Testifying in Congress on presidential overreach in foreign affairs


I will be testifying tomorrow before the House Judiciary Committee, during a hearing of the Task Force on Executive Overreach examining "Executive Overreach in Foreign Affairs." The hearing will be streamed live and archived on the Judiciary Committee's website.

My written testimony—and that of fellow witnesses Steve Groves and Stephen Vladeck—is available here.

My testimony will focus on two issues that I have written about in this space: the Obama administration's noncompliance with the procedures necessary to lift Iran sanctions under the Iran Nuclear Agreement Review Act of 2015; and its failure to defund a U.N. agency that accepted the Palestinian Authority as a member. These raise issues about the executive undermining Congress's foreign commerce and and spending powers, respectively.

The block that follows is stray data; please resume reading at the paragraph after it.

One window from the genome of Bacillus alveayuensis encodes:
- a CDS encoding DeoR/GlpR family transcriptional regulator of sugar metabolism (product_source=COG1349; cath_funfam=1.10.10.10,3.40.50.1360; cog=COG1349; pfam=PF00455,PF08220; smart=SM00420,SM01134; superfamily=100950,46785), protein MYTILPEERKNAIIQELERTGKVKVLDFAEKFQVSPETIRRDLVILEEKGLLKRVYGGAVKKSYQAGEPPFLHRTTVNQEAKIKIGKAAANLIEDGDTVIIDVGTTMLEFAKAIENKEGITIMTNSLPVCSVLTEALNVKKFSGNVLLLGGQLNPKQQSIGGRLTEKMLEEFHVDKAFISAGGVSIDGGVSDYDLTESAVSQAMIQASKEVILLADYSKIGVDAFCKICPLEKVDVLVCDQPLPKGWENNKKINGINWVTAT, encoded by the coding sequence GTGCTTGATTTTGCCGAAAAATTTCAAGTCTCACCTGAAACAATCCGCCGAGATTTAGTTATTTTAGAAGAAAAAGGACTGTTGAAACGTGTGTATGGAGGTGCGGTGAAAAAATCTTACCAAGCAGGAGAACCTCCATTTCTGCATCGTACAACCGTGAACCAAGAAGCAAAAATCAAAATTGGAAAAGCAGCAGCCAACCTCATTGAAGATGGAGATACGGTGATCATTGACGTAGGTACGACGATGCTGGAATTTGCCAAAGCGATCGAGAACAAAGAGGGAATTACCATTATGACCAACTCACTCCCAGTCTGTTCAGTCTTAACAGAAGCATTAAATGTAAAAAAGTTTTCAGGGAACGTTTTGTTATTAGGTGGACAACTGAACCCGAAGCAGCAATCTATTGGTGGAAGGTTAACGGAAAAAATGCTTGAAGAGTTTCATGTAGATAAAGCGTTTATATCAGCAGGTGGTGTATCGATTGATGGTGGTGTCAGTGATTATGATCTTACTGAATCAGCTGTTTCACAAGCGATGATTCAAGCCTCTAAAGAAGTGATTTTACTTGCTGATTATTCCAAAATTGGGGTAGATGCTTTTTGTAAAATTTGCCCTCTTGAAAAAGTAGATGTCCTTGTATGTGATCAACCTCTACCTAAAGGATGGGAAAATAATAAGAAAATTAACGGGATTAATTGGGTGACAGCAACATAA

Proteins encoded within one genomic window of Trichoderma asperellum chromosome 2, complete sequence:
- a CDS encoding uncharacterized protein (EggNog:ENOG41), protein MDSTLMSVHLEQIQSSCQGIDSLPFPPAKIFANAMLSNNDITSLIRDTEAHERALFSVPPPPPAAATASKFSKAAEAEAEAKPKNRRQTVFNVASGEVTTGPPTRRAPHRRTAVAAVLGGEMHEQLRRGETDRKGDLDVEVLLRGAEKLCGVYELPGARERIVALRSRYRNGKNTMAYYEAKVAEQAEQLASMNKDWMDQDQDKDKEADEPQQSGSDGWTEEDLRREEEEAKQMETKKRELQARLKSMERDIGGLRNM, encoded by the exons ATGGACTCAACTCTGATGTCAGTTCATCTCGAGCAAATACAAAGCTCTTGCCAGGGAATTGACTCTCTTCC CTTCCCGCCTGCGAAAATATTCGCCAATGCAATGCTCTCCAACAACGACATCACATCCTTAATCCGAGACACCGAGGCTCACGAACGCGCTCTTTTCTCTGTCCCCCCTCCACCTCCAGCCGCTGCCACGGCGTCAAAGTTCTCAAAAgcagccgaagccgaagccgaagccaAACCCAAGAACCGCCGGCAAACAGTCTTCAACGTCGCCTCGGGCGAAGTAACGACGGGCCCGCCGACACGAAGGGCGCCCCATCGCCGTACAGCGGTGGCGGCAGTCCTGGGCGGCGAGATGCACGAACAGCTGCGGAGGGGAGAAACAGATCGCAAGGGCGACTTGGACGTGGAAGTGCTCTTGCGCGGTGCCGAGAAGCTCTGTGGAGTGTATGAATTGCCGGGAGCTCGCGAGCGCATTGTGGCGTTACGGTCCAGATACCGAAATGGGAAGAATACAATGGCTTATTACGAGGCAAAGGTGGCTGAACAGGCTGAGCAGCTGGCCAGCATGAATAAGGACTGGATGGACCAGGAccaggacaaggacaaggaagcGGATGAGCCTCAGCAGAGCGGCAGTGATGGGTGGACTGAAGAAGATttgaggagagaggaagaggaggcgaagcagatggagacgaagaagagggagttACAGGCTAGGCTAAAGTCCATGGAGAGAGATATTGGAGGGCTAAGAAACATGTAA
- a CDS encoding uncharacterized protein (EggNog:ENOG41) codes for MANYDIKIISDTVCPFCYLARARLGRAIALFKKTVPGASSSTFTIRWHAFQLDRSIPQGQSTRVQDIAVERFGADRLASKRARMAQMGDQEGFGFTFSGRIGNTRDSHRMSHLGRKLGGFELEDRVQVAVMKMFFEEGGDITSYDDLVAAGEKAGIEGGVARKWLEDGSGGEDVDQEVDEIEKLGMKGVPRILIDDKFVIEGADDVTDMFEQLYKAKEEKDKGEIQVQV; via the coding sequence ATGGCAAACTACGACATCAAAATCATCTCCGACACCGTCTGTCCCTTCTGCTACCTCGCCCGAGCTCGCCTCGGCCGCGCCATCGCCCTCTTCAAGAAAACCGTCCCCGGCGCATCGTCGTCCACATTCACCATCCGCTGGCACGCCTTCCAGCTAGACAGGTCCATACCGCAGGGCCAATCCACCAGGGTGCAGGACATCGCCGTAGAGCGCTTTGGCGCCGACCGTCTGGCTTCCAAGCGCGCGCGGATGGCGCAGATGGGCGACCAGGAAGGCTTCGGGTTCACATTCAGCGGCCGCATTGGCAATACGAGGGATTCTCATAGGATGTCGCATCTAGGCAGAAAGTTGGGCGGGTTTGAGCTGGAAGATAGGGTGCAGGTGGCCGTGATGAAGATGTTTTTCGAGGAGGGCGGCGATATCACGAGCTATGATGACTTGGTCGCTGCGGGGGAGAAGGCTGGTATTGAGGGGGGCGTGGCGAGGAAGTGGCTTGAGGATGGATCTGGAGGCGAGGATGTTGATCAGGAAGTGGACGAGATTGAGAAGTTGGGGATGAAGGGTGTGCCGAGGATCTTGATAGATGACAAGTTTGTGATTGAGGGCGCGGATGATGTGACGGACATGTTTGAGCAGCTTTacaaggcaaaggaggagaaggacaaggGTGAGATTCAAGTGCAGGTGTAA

As I explain in my testimony, the executive has very broad inherent power in foreign affairs, and Congress has augmented this further with broad delegations. It is not easy or common for the executive to overstep its constitutional bounds in this area—it takes a special effort. But these two recent issues suggest that the White House is prone to mistake broad authority to absolute authority (a trap Vladeck comes close to in his rather feisty testimony).